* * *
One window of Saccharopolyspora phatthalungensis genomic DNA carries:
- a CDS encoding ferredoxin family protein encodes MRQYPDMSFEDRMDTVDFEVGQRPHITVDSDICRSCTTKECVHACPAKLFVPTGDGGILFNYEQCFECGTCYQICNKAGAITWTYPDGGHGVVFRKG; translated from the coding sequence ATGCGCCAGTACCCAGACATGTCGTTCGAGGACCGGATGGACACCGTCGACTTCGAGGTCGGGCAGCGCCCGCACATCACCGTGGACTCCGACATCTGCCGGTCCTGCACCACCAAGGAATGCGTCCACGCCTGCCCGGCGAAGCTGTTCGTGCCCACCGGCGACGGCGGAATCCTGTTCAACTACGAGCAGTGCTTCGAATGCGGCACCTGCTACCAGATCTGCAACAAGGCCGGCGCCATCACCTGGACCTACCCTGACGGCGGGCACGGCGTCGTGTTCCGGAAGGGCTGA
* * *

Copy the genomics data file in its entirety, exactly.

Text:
One window of Saccharopolyspora phatthalungensis genomic DNA carries:
- a CDS encoding ferredoxin family protein encodes MRQYPDMSFEDRMDTVDFEVGQRPHITVDSDICRSCTTKECVHACPAKLFVPTGDGGILFNYEQCFECGTCYQICNKAGAITWTYPDGGHGVVFRKG; translated from the coding sequence ATGCGCCAGTACCCAGACATGTCGTTCGAGGACCGGATGGACACCGTCGACTTCGAGGTCGGGCAGCGCCCGCACATCACCGTGGACTCCGACATCTGCCGGTCCTGCACCACCAAGGAATGCGTCCACGCCTGCCCGGCGAAGCTGTTCGTGCCCACCGGCGACGGCGGAATCCTGTTCAACTACGAGCAGTGCTTCGAATGCGGCACCTGCTACCAGATCTGCAACAAGGCCGGCGCCATCACCTGGACCTACCCTGACGGCGGGCACGGCGTCGTGTTCCGGAAGGGCTGA